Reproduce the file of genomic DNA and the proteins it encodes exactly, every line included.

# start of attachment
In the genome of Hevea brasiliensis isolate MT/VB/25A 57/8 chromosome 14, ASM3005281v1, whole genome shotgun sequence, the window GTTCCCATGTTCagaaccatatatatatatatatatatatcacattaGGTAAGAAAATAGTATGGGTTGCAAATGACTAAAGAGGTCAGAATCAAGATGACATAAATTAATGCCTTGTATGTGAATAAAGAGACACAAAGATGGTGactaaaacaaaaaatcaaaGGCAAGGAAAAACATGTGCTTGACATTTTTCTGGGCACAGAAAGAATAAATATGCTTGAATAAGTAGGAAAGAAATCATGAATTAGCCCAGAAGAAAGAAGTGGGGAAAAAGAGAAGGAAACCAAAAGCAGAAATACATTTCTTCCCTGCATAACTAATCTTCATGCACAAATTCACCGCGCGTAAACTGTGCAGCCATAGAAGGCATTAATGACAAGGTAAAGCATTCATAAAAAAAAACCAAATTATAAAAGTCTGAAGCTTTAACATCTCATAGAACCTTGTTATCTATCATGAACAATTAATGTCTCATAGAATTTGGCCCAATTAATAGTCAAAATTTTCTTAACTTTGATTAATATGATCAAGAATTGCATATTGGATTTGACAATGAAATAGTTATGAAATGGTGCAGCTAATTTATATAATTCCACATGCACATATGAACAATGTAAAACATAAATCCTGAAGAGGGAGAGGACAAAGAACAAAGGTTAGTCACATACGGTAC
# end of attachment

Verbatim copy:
In the genome of Hevea brasiliensis isolate MT/VB/25A 57/8 chromosome 14, ASM3005281v1, whole genome shotgun sequence, the window GTTCCCATGTTCagaaccatatatatatatatatatatatcacattaGGTAAGAAAATAGTATGGGTTGCAAATGACTAAAGAGGTCAGAATCAAGATGACATAAATTAATGCCTTGTATGTGAATAAAGAGACACAAAGATGGTGactaaaacaaaaaatcaaaGGCAAGGAAAAACATGTGCTTGACATTTTTCTGGGCACAGAAAGAATAAATATGCTTGAATAAGTAGGAAAGAAATCATGAATTAGCCCAGAAGAAAGAAGTGGGGAAAAAGAGAAGGAAACCAAAAGCAGAAATACATTTCTTCCCTGCATAACTAATCTTCATGCACAAATTCACCGCGCGTAAACTGTGCAGCCATAGAAGGCATTAATGACAAGGTAAAGCATTCATAAAAAAAAACCAAATTATAAAAGTCTGAAGCTTTAACATCTCATAGAACCTTGTTATCTATCATGAACAATTAATGTCTCATAGAATTTGGCCCAATTAATAGTCAAAATTTTCTTAACTTTGATTAATATGATCAAGAATTGCATATTGGATTTGACAATGAAATAGTTATGAAATGGTGCAGCTAATTTATATAATTCCACATGCACATATGAACAATGTAAAACATAAATCCTGAAGAGGGAGAGGACAAAGAACAAAGGTTAGTCACATACGGTAC